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How Brighton Center program aims to help college kids experiencing homelessness

February 8, 2022

Opportunity House will help aid students ages 18 to 24 who want to pursue post-secondary education but lack the support and housing to do so.

River City News, LINK nky

Opportunity House will help aid students ages 18 to 24 who want to pursue post-secondary education but lack the support and housing to do so.

This story was originally published on River City News, LINK nky. The original article can be found here

On a mission statement of Self Sufficiency, Brighton Center is implementing new programs to continue to help make that possible for people in need.

“We are always trying to innovate on how we are connecting individuals and families who are on the sidelines of our labor market to the resources and programs and opportunities that are going to help them,” Brighton Center Vice President Talia Fry said.

Opportunity House is one new program coming to Brighton Center in July, which is intended to reduce the number of college students who are experiencing homelessness. Opportunity House will help aid students ages 18 to 24 who want to pursue post-secondary education but lack the support and housing to do so.

“We partnered with NKU and the City of Highland Heights, and we have 16 units of affordable housing on NKU’s campus that will be dedicated to those 18-to-24 year olds,” Fry said.

The students living in affordable housing will have case managers on site for support. The goal is to support students who might not have had the opportunity to go into post-secondary education and get them into a high-wage job within the community.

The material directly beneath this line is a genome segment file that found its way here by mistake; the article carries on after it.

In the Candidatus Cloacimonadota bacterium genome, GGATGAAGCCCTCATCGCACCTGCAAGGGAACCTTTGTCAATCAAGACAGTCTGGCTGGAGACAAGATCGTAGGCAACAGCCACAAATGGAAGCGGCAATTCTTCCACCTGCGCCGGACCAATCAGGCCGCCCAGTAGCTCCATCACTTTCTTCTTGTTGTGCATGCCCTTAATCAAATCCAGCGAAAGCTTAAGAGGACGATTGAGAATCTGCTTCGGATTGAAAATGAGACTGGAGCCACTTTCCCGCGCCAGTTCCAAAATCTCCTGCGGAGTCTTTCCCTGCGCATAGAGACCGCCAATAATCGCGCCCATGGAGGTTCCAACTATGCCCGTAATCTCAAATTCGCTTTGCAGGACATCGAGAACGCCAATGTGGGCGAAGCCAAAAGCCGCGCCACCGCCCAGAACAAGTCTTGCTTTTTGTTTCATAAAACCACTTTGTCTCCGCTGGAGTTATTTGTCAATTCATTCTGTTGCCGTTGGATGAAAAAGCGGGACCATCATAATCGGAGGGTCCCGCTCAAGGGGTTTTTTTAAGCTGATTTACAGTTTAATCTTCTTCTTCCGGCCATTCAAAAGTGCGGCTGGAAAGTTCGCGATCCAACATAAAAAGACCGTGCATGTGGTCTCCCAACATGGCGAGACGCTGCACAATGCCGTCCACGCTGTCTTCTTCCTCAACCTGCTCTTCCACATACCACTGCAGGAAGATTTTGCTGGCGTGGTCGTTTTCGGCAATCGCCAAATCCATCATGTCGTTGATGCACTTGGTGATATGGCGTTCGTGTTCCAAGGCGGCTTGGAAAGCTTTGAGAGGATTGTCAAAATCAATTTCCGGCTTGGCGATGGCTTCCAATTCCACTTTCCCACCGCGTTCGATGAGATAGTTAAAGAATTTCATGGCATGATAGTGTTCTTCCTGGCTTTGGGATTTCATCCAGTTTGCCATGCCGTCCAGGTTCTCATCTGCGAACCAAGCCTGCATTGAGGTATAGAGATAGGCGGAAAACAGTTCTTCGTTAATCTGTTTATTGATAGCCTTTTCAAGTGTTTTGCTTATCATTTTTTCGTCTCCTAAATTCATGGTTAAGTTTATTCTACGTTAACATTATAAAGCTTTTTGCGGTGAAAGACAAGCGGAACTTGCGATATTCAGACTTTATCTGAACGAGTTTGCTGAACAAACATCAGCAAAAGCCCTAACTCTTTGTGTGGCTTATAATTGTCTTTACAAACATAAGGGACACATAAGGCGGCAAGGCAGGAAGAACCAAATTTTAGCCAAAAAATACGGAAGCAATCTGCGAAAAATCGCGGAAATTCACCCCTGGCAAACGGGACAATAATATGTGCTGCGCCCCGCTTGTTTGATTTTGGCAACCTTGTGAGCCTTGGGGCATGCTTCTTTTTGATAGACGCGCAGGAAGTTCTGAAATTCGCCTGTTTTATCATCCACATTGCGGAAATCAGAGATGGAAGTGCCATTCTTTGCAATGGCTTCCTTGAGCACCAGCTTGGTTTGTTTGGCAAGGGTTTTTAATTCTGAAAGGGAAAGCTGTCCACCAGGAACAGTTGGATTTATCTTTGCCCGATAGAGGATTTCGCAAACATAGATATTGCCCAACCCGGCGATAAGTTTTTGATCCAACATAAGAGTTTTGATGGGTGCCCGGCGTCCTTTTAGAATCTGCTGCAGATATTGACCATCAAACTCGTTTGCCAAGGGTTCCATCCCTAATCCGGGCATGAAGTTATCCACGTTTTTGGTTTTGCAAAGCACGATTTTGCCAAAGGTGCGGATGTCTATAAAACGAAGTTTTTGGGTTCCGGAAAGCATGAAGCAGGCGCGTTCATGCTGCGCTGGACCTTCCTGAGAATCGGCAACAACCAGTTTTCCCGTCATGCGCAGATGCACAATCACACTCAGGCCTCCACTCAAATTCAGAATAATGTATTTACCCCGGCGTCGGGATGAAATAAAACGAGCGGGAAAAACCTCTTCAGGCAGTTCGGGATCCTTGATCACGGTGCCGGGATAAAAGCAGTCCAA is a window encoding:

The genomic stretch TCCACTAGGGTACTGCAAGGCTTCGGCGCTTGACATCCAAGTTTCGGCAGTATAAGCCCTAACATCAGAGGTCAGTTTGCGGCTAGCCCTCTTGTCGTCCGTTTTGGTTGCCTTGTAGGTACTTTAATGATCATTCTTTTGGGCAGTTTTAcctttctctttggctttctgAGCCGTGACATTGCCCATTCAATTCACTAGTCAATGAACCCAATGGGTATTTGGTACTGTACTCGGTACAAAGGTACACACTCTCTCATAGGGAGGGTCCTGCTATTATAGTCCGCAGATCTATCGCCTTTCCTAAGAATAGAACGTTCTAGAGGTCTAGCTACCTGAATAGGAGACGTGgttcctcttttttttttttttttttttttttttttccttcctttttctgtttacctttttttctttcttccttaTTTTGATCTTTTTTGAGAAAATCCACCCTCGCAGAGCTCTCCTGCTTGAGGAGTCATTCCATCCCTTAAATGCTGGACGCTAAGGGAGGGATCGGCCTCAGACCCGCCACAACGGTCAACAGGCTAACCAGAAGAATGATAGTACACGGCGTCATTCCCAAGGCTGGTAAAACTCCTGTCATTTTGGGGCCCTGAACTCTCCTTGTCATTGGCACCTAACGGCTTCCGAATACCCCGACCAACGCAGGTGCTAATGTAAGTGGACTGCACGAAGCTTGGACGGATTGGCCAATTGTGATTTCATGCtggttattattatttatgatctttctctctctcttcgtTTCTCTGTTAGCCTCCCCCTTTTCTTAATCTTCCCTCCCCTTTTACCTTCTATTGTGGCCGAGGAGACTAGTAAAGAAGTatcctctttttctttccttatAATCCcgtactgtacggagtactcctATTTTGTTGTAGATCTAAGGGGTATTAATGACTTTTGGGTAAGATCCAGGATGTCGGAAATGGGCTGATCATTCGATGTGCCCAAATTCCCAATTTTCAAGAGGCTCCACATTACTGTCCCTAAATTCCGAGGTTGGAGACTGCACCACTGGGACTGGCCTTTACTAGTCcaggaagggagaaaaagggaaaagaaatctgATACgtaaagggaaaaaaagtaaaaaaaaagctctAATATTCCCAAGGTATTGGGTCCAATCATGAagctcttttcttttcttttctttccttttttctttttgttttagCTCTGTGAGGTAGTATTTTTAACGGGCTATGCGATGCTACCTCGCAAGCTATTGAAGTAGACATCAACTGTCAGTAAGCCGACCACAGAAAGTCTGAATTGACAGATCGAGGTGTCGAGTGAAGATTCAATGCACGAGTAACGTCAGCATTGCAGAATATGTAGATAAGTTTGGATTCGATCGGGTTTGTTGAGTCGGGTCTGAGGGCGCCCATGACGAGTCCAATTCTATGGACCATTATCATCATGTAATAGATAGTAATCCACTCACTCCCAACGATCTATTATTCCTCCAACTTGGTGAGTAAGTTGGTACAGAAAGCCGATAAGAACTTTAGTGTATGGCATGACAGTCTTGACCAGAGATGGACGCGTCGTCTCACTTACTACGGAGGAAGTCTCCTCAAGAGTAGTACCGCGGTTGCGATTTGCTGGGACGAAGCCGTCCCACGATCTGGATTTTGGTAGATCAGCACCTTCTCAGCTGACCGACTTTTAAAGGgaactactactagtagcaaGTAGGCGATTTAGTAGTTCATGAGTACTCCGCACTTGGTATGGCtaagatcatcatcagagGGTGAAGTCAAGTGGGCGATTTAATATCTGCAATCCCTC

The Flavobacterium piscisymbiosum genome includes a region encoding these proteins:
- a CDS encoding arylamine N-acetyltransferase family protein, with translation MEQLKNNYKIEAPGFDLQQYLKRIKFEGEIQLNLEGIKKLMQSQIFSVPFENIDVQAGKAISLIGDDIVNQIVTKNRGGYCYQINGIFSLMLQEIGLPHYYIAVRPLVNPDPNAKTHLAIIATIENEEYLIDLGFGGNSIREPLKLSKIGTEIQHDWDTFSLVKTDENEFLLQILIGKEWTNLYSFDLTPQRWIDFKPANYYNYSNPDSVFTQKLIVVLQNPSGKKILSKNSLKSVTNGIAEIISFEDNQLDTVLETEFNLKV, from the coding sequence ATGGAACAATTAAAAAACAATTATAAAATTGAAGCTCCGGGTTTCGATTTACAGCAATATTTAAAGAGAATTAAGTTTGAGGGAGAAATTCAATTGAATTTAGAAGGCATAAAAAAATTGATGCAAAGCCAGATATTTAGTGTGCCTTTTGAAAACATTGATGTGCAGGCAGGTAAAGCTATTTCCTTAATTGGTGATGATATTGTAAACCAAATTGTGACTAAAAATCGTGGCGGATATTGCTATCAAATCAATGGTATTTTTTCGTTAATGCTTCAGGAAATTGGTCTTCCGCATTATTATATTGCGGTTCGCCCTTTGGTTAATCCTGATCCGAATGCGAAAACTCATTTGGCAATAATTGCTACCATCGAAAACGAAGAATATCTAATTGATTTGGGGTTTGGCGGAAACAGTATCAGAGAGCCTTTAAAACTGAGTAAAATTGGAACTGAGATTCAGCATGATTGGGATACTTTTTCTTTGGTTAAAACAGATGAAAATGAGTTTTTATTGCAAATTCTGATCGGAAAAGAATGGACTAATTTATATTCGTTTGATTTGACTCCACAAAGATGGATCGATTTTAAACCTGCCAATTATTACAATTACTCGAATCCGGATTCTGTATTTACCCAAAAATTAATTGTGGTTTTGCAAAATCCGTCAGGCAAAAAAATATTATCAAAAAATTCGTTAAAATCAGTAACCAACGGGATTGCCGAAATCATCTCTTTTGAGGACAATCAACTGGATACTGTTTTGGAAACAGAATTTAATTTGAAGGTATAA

“We are asking for those 18 to 24-year-olds that are going to be at Opportunity House to work at least part-time,” Fry said. “They will pay 30% of whatever their income is but keeping that incredibly affordable.”

Things like wifi and laundry will be included in the cost of rent to keep the price as low as possible.

“There are over 6,000 18 to 24-year-olds in Boone, Kenton and Campbell alone, not in school, not working,” Fry said. “We call them opportunity youths. Think about what happens to them if they’re not in school and are not working. What are they doing? And what does that mean for them and how they feel about themselves, how they’re preparing for the workforce, how they’re preparing for their future.”

Trades to Success is coming up on its one year at Brighton Center and is another new program that is helping people in the community.

“It really focuses on helping individuals explore the trade fields, because we know that there are good high paying jobs in skilled trades, but not enough people are aware of that opportunity,” Fry said.

Trades to Success is a three-week pre-apprenticeship program that allows individuals to visit Gateway, Enzweiler building Institute and the International Brotherhood of Electrical Workers. They earn their Lean Six Sigma Yellow Belt, which is a professional who is well-versed in the foundational elements of the Lean Six Sigma Methodology. Training for careers like electrician, line worker, and construction is part of the program. Upon the three-week completion, Brighton Center helps get them connected to the next step in their trade career.

“We’ve seen a lot of success with that in its first year and really getting people who would have never considered it as an opportunity into those careers,” Fry said.

Trades to Success was put together through public and private funding to be able to provide it to the community at no cost.

Programs like Opportunity House are a part of Brighton Center’s strategic plan that they work on every year.

“Our strategic plan starts with a community assessment, we ask our customers, ‘What are your hopes and dreams for yourself and your family? And what are the barriers to you achieving them?’ And we’ve done that every four years since 1966,” Fry said. “That really is what starts the development of our programs is really hearing from the people we serve better because who knows better than the people we serve.”

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